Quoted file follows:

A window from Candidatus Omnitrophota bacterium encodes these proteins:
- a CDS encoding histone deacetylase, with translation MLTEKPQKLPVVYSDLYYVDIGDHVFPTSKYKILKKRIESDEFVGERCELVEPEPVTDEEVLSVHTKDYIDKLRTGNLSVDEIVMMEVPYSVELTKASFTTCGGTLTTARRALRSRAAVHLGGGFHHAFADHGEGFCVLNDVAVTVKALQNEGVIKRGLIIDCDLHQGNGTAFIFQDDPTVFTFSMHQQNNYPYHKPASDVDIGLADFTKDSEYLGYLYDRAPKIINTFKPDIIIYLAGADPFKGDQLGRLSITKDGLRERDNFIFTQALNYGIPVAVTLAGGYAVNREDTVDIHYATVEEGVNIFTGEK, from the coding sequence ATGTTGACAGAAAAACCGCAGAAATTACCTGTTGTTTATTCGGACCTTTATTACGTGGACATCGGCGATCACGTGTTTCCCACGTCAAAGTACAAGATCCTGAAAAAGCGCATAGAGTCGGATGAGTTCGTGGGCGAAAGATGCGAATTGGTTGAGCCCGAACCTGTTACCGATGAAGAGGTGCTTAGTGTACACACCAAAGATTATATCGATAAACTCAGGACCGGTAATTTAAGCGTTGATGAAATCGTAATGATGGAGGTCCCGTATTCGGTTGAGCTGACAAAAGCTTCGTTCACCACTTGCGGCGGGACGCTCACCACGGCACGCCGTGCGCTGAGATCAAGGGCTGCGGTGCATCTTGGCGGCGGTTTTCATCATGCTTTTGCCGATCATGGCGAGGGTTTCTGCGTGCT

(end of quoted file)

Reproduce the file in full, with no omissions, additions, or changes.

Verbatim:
A window from Candidatus Omnitrophota bacterium encodes these proteins:
- a CDS encoding histone deacetylase, with translation MLTEKPQKLPVVYSDLYYVDIGDHVFPTSKYKILKKRIESDEFVGERCELVEPEPVTDEEVLSVHTKDYIDKLRTGNLSVDEIVMMEVPYSVELTKASFTTCGGTLTTARRALRSRAAVHLGGGFHHAFADHGEGFCVLNDVAVTVKALQNEGVIKRGLIIDCDLHQGNGTAFIFQDDPTVFTFSMHQQNNYPYHKPASDVDIGLADFTKDSEYLGYLYDRAPKIINTFKPDIIIYLAGADPFKGDQLGRLSITKDGLRERDNFIFTQALNYGIPVAVTLAGGYAVNREDTVDIHYATVEEGVNIFTGEK, from the coding sequence ATGTTGACAGAAAAACCGCAGAAATTACCTGTTGTTTATTCGGACCTTTATTACGTGGACATCGGCGATCACGTGTTTCCCACGTCAAAGTACAAGATCCTGAAAAAGCGCATAGAGTCGGATGAGTTCGTGGGCGAAAGATGCGAATTGGTTGAGCCCGAACCTGTTACCGATGAAGAGGTGCTTAGTGTACACACCAAAGATTATATCGATAAACTCAGGACCGGTAATTTAAGCGTTGATGAAATCGTAATGATGGAGGTCCCGTATTCGGTTGAGCTGACAAAAGCTTCGTTCACCACTTGCGGCGGGACGCTCACCACGGCACGCCGTGCGCTGAGATCAAGGGCTGCGGTGCATCTTGGCGGCGGTTTTCATCATGCTTTTGCCGATCATGGCGAGGGTTTCTGCGTGCT